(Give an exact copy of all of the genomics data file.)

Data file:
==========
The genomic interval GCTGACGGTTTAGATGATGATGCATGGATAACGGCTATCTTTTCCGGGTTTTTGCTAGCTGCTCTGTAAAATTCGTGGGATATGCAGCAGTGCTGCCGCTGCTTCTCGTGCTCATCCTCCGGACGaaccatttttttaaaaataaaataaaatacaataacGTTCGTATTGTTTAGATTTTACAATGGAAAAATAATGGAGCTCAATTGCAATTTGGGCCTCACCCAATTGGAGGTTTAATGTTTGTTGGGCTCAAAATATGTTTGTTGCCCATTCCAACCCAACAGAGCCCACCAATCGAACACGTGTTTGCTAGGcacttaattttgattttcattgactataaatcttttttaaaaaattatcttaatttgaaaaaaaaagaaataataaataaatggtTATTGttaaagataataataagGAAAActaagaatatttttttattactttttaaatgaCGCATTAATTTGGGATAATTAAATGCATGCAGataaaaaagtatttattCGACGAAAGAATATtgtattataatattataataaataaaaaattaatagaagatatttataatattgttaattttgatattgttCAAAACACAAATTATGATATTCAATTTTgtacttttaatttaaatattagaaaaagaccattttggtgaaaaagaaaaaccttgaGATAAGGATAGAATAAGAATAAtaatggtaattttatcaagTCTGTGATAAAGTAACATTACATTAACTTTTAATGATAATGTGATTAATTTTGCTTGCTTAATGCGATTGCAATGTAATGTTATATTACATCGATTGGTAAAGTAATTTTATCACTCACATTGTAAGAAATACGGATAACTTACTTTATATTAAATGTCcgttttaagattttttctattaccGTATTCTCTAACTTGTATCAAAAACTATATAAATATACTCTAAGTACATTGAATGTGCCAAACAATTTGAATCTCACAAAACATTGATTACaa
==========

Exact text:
The genomic interval GCTGACGGTTTAGATGATGATGCATGGATAACGGCTATCTTTTCCGGGTTTTTGCTAGCTGCTCTGTAAAATTCGTGGGATATGCAGCAGTGCTGCCGCTGCTTCTCGTGCTCATCCTCCGGACGaaccatttttttaaaaataaaataaaatacaataacGTTCGTATTGTTTAGATTTTACAATGGAAAAATAATGGAGCTCAATTGCAATTTGGGCCTCACCCAATTGGAGGTTTAATGTTTGTTGGGCTCAAAATATGTTTGTTGCCCATTCCAACCCAACAGAGCCCACCAATCGAACACGTGTTTGCTAGGcacttaattttgattttcattgactataaatcttttttaaaaaattatcttaatttgaaaaaaaaagaaataataaataaatggtTATTGttaaagataataataagGAAAActaagaatatttttttattactttttaaatgaCGCATTAATTTGGGATAATTAAATGCATGCAGataaaaaagtatttattCGACGAAAGAATATtgtattataatattataataaataaaaaattaatagaagatatttataatattgttaattttgatattgttCAAAACACAAATTATGATATTCAATTTTgtacttttaatttaaatattagaaaaagaccattttggtgaaaaagaaaaaccttgaGATAAGGATAGAATAAGAATAAtaatggtaattttatcaagTCTGTGATAAAGTAACATTACATTAACTTTTAATGATAATGTGATTAATTTTGCTTGCTTAATGCGATTGCAATGTAATGTTATATTACATCGATTGGTAAAGTAATTTTATCACTCACATTGTAAGAAATACGGATAACTTACTTTATATTAAATGTCcgttttaagattttttctattaccGTATTCTCTAACTTGTATCAAAAACTATATAAATATACTCTAAGTACATTGAATGTGCCAAACAATTTGAATCTCACAAAACATTGATTACaa